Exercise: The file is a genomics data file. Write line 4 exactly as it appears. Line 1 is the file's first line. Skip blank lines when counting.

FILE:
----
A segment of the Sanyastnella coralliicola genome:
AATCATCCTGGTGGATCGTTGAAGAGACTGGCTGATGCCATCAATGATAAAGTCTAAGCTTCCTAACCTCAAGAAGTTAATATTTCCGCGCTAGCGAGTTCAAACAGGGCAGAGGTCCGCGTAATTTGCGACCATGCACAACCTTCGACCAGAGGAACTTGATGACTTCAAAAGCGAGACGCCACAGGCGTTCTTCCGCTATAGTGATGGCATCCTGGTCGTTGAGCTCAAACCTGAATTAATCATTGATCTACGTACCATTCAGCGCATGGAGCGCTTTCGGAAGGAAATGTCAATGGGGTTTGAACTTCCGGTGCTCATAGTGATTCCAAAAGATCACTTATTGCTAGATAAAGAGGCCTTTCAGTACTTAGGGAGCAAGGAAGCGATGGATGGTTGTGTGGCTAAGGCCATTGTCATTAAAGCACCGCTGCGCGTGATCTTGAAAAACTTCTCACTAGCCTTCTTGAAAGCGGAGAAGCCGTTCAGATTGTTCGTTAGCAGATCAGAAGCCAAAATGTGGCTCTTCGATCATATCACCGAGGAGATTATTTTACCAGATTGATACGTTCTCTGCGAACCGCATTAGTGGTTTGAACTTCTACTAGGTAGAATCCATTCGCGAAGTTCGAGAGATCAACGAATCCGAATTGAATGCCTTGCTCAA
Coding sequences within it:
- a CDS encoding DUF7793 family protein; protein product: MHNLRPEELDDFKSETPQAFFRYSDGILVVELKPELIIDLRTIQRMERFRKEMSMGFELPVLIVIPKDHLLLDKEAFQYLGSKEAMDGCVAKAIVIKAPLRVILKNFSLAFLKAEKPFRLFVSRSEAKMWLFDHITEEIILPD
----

- a CDS encoding DUF7793 family protein; protein product: MHNLRPEELDDFKSETPQAFFRYSDGILVVELKPELIIDLRTIQRMERFRKEMSMGFELPVLIVIPKDHLLLDKEAFQYLGSKEAMDGCVAKAIVIKAPLRVILKNFSLAFLKAEKPFRLFVSRSEAKMWLFDHITEEIILPD